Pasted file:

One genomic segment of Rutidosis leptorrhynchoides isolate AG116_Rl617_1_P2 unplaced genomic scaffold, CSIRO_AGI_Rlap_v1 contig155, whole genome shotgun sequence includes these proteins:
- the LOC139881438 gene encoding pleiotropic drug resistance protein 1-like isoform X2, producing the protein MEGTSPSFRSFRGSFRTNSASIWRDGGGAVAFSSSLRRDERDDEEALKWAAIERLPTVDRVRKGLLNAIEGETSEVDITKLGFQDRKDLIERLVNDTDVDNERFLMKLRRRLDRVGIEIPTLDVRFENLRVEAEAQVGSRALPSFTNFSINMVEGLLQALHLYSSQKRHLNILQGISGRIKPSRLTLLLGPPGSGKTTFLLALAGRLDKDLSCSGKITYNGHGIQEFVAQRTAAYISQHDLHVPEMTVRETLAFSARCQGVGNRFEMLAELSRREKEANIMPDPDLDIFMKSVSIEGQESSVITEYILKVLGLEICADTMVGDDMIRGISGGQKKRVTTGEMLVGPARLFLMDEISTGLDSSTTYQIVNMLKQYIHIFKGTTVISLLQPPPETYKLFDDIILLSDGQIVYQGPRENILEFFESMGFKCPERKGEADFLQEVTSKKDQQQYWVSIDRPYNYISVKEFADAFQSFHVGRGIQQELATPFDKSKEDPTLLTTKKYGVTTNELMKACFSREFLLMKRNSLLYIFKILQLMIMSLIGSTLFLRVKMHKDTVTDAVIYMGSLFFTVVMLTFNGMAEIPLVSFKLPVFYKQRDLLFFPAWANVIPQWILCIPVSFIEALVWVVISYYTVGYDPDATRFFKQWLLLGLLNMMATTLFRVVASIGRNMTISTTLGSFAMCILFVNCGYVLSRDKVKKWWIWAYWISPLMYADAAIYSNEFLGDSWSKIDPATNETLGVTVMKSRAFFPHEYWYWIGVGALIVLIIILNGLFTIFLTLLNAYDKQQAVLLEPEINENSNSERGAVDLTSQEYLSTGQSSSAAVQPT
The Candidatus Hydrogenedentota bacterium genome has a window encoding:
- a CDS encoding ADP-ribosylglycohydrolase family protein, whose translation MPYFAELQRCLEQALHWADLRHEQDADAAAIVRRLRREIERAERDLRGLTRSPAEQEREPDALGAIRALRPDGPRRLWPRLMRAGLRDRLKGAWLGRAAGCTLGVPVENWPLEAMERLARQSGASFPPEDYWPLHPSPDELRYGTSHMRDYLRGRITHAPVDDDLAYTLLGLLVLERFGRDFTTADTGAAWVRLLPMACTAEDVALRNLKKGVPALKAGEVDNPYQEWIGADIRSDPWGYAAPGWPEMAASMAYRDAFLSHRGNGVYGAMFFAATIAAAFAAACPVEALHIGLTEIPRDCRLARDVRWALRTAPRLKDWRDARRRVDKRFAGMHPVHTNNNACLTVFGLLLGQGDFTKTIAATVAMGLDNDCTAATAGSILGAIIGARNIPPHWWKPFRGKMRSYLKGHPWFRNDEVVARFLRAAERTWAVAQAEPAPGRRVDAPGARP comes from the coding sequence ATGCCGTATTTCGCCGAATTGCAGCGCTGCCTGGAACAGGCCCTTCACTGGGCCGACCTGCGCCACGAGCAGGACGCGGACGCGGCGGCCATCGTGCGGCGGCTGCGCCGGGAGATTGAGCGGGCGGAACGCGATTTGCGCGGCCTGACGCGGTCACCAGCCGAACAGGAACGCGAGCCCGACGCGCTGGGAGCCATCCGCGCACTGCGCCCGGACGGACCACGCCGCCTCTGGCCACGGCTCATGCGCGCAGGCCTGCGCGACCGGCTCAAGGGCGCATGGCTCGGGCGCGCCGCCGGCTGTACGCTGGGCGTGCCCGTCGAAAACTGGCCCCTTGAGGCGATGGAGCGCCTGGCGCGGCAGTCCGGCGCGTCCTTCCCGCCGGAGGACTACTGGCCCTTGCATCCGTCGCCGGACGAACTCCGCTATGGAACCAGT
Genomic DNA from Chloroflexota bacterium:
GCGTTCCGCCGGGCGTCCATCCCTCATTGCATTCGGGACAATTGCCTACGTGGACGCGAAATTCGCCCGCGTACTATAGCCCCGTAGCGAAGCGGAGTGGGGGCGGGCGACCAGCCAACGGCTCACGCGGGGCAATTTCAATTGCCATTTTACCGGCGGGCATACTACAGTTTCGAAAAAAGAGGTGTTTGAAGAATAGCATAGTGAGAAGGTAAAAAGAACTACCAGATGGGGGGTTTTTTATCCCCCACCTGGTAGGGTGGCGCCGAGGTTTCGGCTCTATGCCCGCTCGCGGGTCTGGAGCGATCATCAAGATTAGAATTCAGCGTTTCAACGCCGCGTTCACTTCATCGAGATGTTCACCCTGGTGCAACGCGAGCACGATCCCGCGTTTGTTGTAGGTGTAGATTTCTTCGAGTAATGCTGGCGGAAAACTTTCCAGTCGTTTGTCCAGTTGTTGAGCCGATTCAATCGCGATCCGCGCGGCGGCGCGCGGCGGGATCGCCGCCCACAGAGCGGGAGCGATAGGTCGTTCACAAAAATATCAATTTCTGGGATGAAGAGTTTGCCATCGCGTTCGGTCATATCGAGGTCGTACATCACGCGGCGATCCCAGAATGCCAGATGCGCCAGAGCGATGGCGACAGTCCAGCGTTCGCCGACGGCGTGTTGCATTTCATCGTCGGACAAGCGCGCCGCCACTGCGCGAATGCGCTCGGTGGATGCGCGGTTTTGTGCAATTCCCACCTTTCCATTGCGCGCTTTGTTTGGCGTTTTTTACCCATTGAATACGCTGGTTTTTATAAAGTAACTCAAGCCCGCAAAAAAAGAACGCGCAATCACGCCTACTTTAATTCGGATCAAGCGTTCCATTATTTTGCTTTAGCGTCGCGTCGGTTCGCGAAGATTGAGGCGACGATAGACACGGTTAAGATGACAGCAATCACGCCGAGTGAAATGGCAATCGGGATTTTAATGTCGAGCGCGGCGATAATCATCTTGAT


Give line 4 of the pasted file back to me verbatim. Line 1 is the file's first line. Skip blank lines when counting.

- a CDS encoding ADP-ribosylglycohydrolase family protein, whose translation MPYFAELQRCLEQALHWADLRHEQDADAAAIVRRLRREIERAERDLRGLTRSPAEQEREPDALGAIRALRPDGPRRLWPRLMRAGLRDRLKGAWLGRAAGCTLGVPVENWPLEAMERLARQSGASFPPEDYWPLHPSPDELRYGTSHMRDYLRGRITHAPVDDDLAYTLLGLLVLERFGRDFTTADTGAAWVRLLPMACTAEDVALRNLKKGVPALKAGEVDNPYQEWIGADIRSDPWGYAAPGWPEMAASMAYRDAFLSHRGNGVYGAMFFAATIAAAFAAACPVEALHIGLTEIPRDCRLARDVRWALRTAPRLKDWRDARRRVDKRFAGMHPVHTNNNACLTVFGLLLGQGDFTKTIAATVAMGLDNDCTAATAGSILGAIIGARNIPPHWWKPFRGKMRSYLKGHPWFRNDEVVARFLRAAERTWAVAQAEPAPGRRVDAPGARP comes from the coding sequence ATGCCGTATTTCGCCGAATTGCAGCGCTGCCTGGAACAGGCCCTTCACTGGGCCGACCTGCGCCACGAGCAGGACGCGGACGCGGCGGCCATCGTGCGGCGGCTGCGCCGGGAGATTGAGCGGGCGGAACGCGATTTGCGCGGCCTGACGCGGTCACCAGCCGAACAGGAACGCGAGCCCGACGCGCTGGGAGCCATCCGCGCACTGCGCCCGGACGGACCACGCCGCCTCTGGCCACGGCTCATGCGCGCAGGCCTGCGCGACCGGCTCAAGGGCGCATGGCTCGGGCGCGCCGCCGGCTGTACGCTGGGCGTGCCCGTCGAAAACTGGCCCCTTGAGGCGATGGAGCGCCTGGCGCGGCAGTCCGGCGCGTCCTTCCCGCCGGAGGACTACTGGCCCTTGCATCCGTCGCCGGACGAACTCCGCTATGGAACCAGT